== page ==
connection_string <- glue::glue(
  "Driver={{PostgreSQL ANSI}};\\

Perfect thanks a lot.

I did some research on the web about the keyring package and the environmental variables (the .Renviron files) you mentioned and I think that's what I was looking for (if I had done some more thorough research before maybe I wouldn't have needed to open this thread).

Specifically, I found these useful posts on r-bloggers and “Databases using R” in which they also suggest the possibility of using rstudioapi which seemed more intuitive to use and suitable for my case.

What do you think? For example, referring to the code I wrote in my previous post

I could instead import my data to Rmarkdown like so:

```{r, echo = FALSE}
# import mx from HMD
gb_data <-"GBR_NP",
                username = rstudioapi::askForPassword("Digit your username"),
                password = rstudioapi::askForPassword("Digit your password"),
                "Great Britain")

and then enter my credentials in the popup boxes. Or is there a risk that my credentials will be discovered somewhere?

If you think it will be useful to me, so I avoid going off-topic and asking too many questions in this thread, are there any documentations/tutorials where I could look? I would really appreciate it.

Thanks again.

This is an equally safe option but the down side is that it prevents you from executing your code programmatically and implement any kind of automation. Also, it might not work properly with the "live update" functionality of blogdown.

You're right, good observation. While I haven't tried if this method creates problems with blogdown it can be annoying if you have to enter credentials every time the output is rendered.

I think even using the keyring package I might encounter a similar problem ...

library (demography)

keyring::keyring_create("hmdcred") # dialog box
keyring::key_set("id", keyring ="hmdcred") # dialog box
keyring::key_set("pw", keyring ="hmdcred") # dialog box

gb_data <-"GBR_NP",
                keyring::key_get("id", keyring ="hmdcred"),
                keyring::key_get("pw", keyring ="hmdcred"),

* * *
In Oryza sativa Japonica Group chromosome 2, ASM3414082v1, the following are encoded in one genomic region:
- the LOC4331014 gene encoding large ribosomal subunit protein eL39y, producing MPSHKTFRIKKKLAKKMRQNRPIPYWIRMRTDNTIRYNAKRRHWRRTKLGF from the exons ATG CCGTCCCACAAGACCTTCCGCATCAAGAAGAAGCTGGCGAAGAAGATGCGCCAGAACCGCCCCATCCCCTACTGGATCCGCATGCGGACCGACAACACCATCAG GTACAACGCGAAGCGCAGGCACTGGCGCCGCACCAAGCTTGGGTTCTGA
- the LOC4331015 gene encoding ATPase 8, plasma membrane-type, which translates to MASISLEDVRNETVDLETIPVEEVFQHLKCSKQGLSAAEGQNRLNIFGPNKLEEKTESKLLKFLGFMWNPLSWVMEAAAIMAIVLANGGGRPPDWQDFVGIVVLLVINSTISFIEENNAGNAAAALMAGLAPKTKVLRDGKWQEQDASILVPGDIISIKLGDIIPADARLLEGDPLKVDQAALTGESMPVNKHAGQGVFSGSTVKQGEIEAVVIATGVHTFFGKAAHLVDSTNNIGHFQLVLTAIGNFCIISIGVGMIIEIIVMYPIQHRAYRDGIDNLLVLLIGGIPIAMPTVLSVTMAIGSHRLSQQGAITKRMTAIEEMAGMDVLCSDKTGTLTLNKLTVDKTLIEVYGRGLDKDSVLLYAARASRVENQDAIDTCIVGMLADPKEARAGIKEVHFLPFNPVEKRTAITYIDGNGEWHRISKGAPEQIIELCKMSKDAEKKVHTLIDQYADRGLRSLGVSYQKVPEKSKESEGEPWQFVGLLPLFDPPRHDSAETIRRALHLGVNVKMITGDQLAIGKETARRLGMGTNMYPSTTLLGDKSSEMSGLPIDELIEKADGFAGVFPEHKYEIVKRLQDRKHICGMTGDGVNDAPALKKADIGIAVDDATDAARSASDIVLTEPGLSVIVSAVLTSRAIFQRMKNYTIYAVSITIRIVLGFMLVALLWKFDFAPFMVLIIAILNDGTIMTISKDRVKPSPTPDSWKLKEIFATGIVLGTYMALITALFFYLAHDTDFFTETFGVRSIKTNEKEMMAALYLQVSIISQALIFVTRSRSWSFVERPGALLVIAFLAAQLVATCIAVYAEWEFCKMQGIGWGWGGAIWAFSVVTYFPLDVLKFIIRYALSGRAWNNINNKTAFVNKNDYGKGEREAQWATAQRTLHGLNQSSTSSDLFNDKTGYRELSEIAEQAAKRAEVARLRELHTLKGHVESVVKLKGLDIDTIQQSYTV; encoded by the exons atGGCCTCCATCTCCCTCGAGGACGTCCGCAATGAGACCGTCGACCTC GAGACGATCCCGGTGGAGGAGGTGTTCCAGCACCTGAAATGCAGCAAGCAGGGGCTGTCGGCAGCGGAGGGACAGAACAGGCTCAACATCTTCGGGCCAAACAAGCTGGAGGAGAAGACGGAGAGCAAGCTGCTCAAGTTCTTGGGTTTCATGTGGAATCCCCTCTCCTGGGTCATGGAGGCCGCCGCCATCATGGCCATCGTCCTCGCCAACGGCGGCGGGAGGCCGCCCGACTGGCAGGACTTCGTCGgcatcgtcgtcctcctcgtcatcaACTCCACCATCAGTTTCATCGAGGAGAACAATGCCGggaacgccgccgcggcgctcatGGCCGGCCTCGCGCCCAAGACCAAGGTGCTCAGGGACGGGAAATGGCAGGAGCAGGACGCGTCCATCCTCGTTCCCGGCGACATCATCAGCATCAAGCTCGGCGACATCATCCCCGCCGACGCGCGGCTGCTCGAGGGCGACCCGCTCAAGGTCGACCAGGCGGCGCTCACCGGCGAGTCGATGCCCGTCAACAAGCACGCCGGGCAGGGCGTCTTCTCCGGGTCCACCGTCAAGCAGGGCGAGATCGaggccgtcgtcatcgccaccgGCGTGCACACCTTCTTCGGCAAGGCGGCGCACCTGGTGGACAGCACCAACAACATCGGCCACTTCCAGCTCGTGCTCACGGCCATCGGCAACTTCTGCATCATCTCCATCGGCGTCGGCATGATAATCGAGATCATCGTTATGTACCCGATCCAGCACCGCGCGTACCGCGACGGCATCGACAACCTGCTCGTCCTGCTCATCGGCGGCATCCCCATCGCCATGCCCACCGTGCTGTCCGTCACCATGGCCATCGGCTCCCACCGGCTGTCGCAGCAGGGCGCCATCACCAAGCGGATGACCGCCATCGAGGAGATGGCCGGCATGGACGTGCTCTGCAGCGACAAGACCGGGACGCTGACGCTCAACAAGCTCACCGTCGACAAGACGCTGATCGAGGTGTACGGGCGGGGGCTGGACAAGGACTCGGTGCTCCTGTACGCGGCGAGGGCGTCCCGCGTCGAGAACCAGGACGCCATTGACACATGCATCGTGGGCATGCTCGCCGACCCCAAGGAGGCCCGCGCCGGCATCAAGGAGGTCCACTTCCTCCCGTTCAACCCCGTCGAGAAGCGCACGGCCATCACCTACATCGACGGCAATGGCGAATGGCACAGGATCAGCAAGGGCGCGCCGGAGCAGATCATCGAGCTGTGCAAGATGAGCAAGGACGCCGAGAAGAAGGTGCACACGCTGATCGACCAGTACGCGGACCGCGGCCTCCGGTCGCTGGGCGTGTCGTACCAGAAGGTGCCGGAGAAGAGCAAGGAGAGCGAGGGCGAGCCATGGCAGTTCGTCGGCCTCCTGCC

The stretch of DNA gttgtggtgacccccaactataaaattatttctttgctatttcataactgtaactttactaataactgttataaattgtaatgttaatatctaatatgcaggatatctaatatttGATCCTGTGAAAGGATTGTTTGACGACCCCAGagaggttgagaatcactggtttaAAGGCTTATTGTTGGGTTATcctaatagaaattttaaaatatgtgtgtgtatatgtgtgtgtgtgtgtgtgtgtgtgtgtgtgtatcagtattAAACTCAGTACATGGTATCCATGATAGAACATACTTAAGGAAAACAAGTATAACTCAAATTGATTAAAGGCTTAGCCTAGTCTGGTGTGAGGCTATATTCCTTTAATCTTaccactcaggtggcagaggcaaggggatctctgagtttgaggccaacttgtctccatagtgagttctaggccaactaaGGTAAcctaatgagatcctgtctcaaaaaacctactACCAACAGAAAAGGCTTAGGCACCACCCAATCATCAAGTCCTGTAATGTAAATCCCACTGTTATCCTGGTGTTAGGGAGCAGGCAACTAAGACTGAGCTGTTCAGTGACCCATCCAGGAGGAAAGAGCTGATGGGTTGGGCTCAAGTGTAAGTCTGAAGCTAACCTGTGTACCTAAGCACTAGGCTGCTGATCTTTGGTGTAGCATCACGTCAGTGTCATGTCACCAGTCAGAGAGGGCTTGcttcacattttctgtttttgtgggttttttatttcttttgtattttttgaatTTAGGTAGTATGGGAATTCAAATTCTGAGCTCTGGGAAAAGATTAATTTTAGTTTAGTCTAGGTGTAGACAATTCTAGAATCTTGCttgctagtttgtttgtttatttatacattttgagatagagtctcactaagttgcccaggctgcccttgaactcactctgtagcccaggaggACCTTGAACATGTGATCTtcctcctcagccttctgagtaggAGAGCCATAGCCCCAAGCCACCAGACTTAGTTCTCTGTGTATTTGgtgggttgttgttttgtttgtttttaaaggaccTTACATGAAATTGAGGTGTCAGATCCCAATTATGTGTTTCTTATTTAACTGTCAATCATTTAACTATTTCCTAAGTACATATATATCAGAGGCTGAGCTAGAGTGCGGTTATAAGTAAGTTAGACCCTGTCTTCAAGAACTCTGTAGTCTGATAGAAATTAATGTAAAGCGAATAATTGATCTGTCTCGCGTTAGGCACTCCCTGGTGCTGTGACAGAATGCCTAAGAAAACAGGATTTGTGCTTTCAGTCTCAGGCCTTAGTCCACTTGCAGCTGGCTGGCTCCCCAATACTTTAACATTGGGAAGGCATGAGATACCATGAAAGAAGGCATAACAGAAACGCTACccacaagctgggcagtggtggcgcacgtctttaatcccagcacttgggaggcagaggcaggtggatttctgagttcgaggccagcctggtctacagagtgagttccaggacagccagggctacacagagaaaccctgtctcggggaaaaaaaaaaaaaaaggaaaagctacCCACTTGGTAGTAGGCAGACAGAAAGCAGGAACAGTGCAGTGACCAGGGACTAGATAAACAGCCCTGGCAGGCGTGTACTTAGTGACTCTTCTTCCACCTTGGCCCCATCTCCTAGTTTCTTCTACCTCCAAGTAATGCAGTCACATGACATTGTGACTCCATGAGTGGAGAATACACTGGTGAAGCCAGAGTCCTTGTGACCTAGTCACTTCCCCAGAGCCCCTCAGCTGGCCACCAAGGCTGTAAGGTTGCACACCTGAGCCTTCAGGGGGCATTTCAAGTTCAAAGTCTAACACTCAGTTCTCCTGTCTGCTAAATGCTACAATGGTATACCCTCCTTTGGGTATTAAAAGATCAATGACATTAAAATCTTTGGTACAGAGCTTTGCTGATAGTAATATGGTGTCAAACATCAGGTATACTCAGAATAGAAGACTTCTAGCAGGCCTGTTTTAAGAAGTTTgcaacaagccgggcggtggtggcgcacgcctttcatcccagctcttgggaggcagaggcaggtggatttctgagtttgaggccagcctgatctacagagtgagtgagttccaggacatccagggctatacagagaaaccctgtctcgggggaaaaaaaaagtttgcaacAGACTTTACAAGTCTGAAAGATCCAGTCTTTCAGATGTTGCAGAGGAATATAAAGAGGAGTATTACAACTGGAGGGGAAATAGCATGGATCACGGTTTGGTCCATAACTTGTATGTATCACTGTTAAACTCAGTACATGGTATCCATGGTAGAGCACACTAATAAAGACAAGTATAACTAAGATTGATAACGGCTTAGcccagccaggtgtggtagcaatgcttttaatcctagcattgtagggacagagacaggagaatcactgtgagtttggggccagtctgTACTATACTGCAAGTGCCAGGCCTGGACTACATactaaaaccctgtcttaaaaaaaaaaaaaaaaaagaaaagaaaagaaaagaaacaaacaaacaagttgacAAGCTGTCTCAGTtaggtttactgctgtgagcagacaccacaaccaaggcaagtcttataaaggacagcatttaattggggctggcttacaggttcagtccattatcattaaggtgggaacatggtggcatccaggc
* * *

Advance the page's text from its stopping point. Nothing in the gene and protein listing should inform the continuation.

"Great Britain")

So maybe you mean that it would be better to set the credentials outside of the .Rmd file (if it is possible to do so)?Could you be more specific (explanation for dummies) about how I could automate the process?

In a previous post you mentioned the code you use to set your credentials for the github repo

if I may know, what does this function do and what are the steps you follow so that I can take them in my case (and if it is possible to implement it with keyring)?

Not really, you only need interactive dialog boxes when you define your keys the first time but the "keyring" is persistent so you don't need to redefine them on each session, you only need to unlock it and even that can be automated in your local environment (where it needs to be used to render your html output).

The Sys.getenv() simply retrieves the value of the specified environmental variable, for example if I define the MY_UID variable in an Renviron file as


If I run glue("Uid={Sys.getenv('MY_UID')}") the result would be "Uid=andres"

But if another person runs the same code without the same Renviron file available it would get an error or a different result.

Thanks again, it's much clearer now. The last two things:

If I define the keyring and keys inside the .Rmd file, every time I add changes and save the file, blogdown re-knits the code (if I understand correctly) and then the dialog box should appear again, even if the key has already been set .. am I wrong?

Perfect! I found how to create the .Renviron file and then how to define the environmental variables, but I didn't understand where I should save this file, i.e. I don't know if I should leave it on my PC (for example in the Documents folder) or it's necessary to create this file somewhere inside the folder that contains the site and, in the latter case, I don't know how to avoid making it public once I have deployed my site.

You are supposed to define the keyring interactively not in the Rmd file. In your code you only need to retrieve keys not define them.

Startup files can have several locations depending on the desired scope, this article explains locations and the corresponding scope.

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All very clear now. I also read the article you linked. Thank you so much for your help and for your patience.

I don't know if that's correct but I marked your second post as "solution" because actually, now that I understand what you meant, it was the most complete answer to my initial question.